Last week, Egypt’s Ministry of Tourism and Antiquities announced the discovery of ancient walls and ovens along Kebbash Road, the sphinx-lined avenue that connects Luxor to Karnak’s Great Temple of Amon.
Archaeologists unearthed the structures while conducting excavations associated with an ongoing restoration project, reports Angy Essam for Egypt Today. The find includes several round ovens that may have been used to bake mud bricks or pottery and a mud-brick wall dating to the late Roman Empire, which spanned roughly the third through fifth centuries A.D.
The wall, found west of Kebbash Road, measures almost 100 feet long, 8 feet tall and 10 feet wide. Per Egypt Today, the team also identified a sandstone wall that stretches all the way from Karnak in the north to Luxor in the south—a distance of almost two miles. Organized in three horizontal rows of sandstone blocks, the barrier was built to protect the Nile River’s eastern banks from seasonal flooding.
Thousands of years ago, Kebbash Road played a key role in Opet, an ancient Egyptian festival held during the second month of the lunar calendar. According to Al-Masry Al-Youm of Egypt Independent, pharaohs celebrated Opet by leading holy processions featuring elaborately decorated, statue-filled boats. Members of the public stood on both sides of the road, cheering and dancing as the parade passed.
In 2017—four years after the historic walkway first opened to the public—the Egyptian government announced plans to transform the space into a giant open-air museum. The project, which aims to restore the road to its onetime glory, is part of a larger effort to expand tourism in the Luxor region. But renovations, originally scheduled for completion in 2018, have been repeatedly delayed. Seasonal humidity threatens visible sandstone structures, including the 1,200 or so sphinxes that line Kebbash Road, and new discoveries have put broader plans on hold as thorough excavations commence.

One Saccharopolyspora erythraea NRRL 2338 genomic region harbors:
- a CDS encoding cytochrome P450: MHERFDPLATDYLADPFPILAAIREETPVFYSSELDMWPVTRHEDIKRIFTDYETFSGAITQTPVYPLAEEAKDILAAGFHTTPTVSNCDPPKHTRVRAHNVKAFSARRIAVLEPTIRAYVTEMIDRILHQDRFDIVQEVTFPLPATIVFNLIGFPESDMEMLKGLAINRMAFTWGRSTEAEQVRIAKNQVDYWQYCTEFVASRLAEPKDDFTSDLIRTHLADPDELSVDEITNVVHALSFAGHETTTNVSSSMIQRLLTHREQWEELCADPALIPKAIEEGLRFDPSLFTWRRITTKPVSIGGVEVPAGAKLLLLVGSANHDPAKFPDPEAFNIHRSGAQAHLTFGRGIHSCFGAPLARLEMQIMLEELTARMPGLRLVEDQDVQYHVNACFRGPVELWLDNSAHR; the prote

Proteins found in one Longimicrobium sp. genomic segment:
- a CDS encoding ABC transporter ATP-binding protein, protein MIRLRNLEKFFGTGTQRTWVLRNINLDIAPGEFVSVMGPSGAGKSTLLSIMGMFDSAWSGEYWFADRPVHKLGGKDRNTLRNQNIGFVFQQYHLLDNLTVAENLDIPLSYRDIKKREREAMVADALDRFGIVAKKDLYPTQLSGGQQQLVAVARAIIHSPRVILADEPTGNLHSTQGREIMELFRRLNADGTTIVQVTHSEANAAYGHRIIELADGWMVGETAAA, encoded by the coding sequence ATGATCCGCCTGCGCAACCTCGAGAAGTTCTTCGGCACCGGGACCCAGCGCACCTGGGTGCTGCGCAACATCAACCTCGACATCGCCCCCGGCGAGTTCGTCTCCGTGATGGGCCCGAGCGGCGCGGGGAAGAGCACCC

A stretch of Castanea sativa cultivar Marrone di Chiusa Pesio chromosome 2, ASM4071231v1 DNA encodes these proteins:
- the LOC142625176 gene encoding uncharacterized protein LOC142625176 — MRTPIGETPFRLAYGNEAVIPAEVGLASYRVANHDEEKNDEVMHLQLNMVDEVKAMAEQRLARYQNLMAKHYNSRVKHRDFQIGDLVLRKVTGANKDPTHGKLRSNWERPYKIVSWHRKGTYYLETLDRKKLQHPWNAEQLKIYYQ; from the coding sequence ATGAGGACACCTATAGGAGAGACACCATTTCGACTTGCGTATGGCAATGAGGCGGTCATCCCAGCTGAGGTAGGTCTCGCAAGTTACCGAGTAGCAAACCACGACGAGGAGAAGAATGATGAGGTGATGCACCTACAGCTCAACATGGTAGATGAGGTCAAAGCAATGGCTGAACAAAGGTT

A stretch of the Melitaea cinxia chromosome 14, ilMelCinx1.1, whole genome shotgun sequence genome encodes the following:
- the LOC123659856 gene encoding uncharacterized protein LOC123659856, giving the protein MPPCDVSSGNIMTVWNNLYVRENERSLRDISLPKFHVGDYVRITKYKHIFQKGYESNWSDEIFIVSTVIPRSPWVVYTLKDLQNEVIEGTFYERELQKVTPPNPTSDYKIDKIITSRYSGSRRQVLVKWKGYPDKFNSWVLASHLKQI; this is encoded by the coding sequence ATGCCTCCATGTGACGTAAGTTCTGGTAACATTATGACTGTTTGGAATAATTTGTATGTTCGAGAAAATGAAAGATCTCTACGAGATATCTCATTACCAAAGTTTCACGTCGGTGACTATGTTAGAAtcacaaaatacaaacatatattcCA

Earlier this year, authorities moved four ram-headed sphinxes from behind the Karnak temple to Cairo’s Tahrir Square. (The statues are separate from those on Kebbash Road but boast a similar design.) The decision attracted widespread criticism from archaeologists, who pointed out that placing the sphinxes in a city center would expose them to dangerous environmental conditions.
“These statues are made from sandstone and come from Luxor, where the weather is dry,” Monica Hanna, an archaeologist at the Arab Academy for Science, Technology, and Maritime Transport, told the Times’ Magdy Samaan in January. “When they are placed in Cairo, the second most polluted city in the world, that will destroy them.”